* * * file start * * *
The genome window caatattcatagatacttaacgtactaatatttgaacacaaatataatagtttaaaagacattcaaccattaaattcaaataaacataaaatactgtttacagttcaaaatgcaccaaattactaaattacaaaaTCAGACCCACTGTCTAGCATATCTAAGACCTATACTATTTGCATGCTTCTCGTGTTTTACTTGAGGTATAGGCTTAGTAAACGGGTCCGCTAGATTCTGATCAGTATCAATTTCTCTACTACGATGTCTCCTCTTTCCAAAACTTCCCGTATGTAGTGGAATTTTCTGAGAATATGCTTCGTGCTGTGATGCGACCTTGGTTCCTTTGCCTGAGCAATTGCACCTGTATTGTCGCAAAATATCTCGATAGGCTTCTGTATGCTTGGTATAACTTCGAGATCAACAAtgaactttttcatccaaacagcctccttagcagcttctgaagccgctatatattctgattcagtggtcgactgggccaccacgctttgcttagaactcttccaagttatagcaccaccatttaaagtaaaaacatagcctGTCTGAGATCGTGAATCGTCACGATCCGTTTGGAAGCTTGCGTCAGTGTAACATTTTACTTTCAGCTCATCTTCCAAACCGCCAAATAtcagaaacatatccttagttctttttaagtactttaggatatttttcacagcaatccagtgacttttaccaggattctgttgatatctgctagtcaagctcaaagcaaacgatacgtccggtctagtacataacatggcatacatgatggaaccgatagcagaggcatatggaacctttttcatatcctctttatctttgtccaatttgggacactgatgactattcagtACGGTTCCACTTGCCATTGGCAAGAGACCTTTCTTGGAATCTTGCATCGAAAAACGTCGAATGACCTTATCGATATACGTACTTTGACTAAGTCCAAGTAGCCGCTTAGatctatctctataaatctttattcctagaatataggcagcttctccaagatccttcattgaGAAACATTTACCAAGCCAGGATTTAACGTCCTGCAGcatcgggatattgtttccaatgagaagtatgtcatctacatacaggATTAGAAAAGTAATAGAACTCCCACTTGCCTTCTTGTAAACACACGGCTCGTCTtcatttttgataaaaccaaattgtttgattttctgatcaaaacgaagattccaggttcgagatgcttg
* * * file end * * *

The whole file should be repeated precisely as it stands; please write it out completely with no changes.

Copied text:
The genome window caatattcatagatacttaacgtactaatatttgaacacaaatataatagtttaaaagacattcaaccattaaattcaaataaacataaaatactgtttacagttcaaaatgcaccaaattactaaattacaaaaTCAGACCCACTGTCTAGCATATCTAAGACCTATACTATTTGCATGCTTCTCGTGTTTTACTTGAGGTATAGGCTTAGTAAACGGGTCCGCTAGATTCTGATCAGTATCAATTTCTCTACTACGATGTCTCCTCTTTCCAAAACTTCCCGTATGTAGTGGAATTTTCTGAGAATATGCTTCGTGCTGTGATGCGACCTTGGTTCCTTTGCCTGAGCAATTGCACCTGTATTGTCGCAAAATATCTCGATAGGCTTCTGTATGCTTGGTATAACTTCGAGATCAACAAtgaactttttcatccaaacagcctccttagcagcttctgaagccgctatatattctgattcagtggtcgactgggccaccacgctttgcttagaactcttccaagttatagcaccaccatttaaagtaaaaacatagcctGTCTGAGATCGTGAATCGTCACGATCCGTTTGGAAGCTTGCGTCAGTGTAACATTTTACTTTCAGCTCATCTTCCAAACCGCCAAATAtcagaaacatatccttagttctttttaagtactttaggatatttttcacagcaatccagtgacttttaccaggattctgttgatatctgctagtcaagctcaaagcaaacgatacgtccggtctagtacataacatggcatacatgatggaaccgatagcagaggcatatggaacctttttcatatcctctttatctttgtccaatttgggacactgatgactattcagtACGGTTCCACTTGCCATTGGCAAGAGACCTTTCTTGGAATCTTGCATCGAAAAACGTCGAATGACCTTATCGATATACGTACTTTGACTAAGTCCAAGTAGCCGCTTAGatctatctctataaatctttattcctagaatataggcagcttctccaagatccttcattgaGAAACATTTACCAAGCCAGGATTTAACGTCCTGCAGcatcgggatattgtttccaatgagaagtatgtcatctacatacaggATTAGAAAAGTAATAGAACTCCCACTTGCCTTCTTGTAAACACACGGCTCGTCTtcatttttgataaaaccaaattgtttgattttctgatcaaaacgaagattccaggttcgagatgcttg